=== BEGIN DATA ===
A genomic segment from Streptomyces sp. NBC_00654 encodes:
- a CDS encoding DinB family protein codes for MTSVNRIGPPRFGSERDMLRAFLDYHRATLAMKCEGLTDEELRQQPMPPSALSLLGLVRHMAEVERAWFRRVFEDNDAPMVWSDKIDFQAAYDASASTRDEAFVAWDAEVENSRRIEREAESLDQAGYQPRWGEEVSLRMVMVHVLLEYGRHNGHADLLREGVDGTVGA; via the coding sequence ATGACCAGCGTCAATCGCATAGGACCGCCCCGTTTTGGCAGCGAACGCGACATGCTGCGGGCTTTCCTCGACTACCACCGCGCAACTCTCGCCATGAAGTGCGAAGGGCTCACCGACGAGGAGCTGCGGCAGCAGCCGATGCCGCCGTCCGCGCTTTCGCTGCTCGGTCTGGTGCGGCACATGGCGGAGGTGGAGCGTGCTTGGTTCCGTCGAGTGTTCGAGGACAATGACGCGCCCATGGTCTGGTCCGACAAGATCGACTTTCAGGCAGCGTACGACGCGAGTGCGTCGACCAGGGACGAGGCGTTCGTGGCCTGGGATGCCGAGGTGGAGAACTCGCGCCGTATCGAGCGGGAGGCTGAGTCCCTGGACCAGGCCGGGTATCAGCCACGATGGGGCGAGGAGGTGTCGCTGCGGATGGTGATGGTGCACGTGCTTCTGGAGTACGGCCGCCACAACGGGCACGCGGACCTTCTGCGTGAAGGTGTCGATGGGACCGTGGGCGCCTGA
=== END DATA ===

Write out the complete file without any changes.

A genomic segment from Streptomyces sp. NBC_00654 encodes:
- a CDS encoding DinB family protein codes for MTSVNRIGPPRFGSERDMLRAFLDYHRATLAMKCEGLTDEELRQQPMPPSALSLLGLVRHMAEVERAWFRRVFEDNDAPMVWSDKIDFQAAYDASASTRDEAFVAWDAEVENSRRIEREAESLDQAGYQPRWGEEVSLRMVMVHVLLEYGRHNGHADLLREGVDGTVGA; via the coding sequence ATGACCAGCGTCAATCGCATAGGACCGCCCCGTTTTGGCAGCGAACGCGACATGCTGCGGGCTTTCCTCGACTACCACCGCGCAACTCTCGCCATGAAGTGCGAAGGGCTCACCGACGAGGAGCTGCGGCAGCAGCCGATGCCGCCGTCCGCGCTTTCGCTGCTCGGTCTGGTGCGGCACATGGCGGAGGTGGAGCGTGCTTGGTTCCGTCGAGTGTTCGAGGACAATGACGCGCCCATGGTCTGGTCCGACAAGATCGACTTTCAGGCAGCGTACGACGCGAGTGCGTCGACCAGGGACGAGGCGTTCGTGGCCTGGGATGCCGAGGTGGAGAACTCGCGCCGTATCGAGCGGGAGGCTGAGTCCCTGGACCAGGCCGGGTATCAGCCACGATGGGGCGAGGAGGTGTCGCTGCGGATGGTGATGGTGCACGTGCTTCTGGAGTACGGCCGCCACAACGGGCACGCGGACCTTCTGCGTGAAGGTGTCGATGGGACCGTGGGCGCCTGA